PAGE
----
By Norman Winter
If you think the color red evokes passion and excitement in your children, you haven’t seen anything until you watch hungry hummingbirds visiting a sweep or drift of cherry sage. The cherry sage, also called autumn sage, is known botanically as Salvia greggii, and they have the ability to turn on the welcome sign to all those feasting, darting acrobats we adore.
The cherry sage is native to Texas and is cold hardy from zones six to nine. So here in North Texas it should have no problem being a faithful perennial provided you give it good drainage. By all means, don’t let the other common name of autumn sage throw you as it blooms from late spring until frost.
There are several named varieties in the market place like Furman’s Red, Wild Thing, Lipstick, Flame and the fairly new Mesa series that comes in scarlet, purple and rose. You can’t go wrong with your selection. They thrive in full sun, but I love its appearance in morning sun and afternoon sage (or shade) as well.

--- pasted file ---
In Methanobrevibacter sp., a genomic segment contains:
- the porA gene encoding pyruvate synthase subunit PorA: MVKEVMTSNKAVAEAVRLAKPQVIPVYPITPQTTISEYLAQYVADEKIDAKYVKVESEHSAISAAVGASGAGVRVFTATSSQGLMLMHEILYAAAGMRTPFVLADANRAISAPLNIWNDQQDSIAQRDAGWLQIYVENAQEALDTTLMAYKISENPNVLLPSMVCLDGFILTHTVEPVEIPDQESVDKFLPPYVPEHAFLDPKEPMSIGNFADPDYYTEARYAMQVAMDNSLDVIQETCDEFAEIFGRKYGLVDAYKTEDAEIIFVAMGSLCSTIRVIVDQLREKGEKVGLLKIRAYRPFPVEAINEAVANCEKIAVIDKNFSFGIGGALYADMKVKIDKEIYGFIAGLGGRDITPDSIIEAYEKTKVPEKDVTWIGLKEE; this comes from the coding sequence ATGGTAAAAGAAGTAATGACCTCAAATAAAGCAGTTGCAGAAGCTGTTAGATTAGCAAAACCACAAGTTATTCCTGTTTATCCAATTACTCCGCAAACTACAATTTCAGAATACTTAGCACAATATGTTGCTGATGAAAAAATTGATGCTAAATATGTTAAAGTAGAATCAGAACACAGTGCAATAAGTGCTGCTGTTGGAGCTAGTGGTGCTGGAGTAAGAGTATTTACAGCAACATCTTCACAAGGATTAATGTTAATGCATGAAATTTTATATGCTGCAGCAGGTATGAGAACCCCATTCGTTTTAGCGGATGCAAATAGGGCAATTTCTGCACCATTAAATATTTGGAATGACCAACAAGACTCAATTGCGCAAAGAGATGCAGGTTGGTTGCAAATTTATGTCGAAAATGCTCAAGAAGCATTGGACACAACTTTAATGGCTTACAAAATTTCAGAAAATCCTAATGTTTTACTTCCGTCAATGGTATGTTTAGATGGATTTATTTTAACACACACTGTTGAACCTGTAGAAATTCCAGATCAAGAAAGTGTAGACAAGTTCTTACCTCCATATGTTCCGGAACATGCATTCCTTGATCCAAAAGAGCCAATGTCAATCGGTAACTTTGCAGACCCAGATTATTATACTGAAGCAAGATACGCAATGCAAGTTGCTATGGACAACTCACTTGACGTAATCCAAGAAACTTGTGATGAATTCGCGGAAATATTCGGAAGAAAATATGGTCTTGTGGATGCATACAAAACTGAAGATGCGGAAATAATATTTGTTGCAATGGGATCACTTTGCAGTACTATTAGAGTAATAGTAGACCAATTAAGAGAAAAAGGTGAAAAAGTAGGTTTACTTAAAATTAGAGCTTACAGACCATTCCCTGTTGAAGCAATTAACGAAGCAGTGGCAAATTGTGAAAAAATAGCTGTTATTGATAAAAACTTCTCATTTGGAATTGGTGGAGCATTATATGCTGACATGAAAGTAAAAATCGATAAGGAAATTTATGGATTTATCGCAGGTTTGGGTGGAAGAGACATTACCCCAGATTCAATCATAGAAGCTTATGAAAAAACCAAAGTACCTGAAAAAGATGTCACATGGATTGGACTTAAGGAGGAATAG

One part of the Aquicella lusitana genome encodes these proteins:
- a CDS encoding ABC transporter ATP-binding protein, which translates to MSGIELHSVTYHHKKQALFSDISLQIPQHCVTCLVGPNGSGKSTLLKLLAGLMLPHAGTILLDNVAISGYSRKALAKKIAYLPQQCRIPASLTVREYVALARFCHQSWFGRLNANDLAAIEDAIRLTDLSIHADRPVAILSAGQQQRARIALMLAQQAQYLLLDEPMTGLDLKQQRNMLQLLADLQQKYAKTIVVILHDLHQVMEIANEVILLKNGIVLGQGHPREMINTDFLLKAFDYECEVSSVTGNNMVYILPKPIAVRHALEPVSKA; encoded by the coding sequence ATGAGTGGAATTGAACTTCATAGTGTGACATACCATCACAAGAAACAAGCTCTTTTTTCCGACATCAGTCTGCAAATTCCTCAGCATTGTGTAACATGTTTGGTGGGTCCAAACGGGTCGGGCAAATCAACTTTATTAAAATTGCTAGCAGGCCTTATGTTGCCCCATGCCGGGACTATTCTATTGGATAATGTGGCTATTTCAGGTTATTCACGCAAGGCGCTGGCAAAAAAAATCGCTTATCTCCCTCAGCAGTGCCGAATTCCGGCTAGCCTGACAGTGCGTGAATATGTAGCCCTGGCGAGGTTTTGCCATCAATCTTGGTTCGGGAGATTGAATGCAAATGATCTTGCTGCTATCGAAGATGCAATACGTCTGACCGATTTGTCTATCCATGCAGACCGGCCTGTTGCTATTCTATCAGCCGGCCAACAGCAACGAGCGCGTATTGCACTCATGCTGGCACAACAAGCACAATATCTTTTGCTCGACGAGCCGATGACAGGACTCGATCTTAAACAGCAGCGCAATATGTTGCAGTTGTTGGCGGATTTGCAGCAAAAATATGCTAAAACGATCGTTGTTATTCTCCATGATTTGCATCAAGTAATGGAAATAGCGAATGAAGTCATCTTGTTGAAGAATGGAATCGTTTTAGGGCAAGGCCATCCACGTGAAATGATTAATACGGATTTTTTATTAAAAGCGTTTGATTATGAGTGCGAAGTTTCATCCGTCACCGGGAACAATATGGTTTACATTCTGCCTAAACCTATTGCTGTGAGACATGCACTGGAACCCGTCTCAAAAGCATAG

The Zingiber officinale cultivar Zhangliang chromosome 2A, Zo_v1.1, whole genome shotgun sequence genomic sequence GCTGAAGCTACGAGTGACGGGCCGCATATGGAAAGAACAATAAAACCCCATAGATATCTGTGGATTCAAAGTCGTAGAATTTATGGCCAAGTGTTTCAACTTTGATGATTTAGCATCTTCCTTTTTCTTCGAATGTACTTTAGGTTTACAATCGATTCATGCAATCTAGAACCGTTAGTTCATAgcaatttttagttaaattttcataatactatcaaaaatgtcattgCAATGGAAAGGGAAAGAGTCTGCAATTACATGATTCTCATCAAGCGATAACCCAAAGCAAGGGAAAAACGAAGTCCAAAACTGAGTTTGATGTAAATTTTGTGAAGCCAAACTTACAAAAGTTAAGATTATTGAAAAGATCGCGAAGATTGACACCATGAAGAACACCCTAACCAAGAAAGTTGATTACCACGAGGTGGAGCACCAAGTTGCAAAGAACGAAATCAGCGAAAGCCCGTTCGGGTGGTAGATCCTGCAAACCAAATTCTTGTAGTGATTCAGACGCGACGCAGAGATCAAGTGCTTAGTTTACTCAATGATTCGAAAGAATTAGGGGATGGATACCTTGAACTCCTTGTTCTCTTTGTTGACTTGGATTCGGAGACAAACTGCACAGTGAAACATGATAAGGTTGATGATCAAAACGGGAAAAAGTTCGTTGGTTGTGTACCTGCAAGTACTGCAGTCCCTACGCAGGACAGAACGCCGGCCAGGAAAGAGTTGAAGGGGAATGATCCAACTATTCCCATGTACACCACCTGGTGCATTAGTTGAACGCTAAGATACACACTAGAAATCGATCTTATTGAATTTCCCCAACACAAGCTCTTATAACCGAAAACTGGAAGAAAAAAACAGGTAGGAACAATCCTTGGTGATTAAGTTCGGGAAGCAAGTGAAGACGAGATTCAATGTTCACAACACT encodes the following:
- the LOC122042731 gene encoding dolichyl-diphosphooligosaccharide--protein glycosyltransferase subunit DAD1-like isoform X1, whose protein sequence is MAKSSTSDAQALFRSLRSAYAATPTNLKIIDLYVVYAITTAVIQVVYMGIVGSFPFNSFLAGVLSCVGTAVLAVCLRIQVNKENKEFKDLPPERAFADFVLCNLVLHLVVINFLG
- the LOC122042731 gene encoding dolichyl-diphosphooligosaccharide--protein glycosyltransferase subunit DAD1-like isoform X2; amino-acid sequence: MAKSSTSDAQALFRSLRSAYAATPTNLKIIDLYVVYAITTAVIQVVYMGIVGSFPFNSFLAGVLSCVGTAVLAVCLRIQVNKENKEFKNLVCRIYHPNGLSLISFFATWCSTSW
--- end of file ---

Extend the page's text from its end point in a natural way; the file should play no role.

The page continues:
As I mentioned above, the one prerequisite for success is good soil drainage. In fact, well-drained soil just may encourage a spring return further north than expected. Salvia greggii may also offer you a perennial-like performance by reseeding.
When you get yours, plant on raised beds in fertile soil, and you’ll be thrilled with the gardening talent you have discovered. I have grown them in miserable conditions in South Texas and in a drought tolerant Mediterranean Garden in Savannah, and in both instances they are truly champions.
To read more pick up a copy of the July 2018 NTFR issue. To subscribe call 940-872-5922.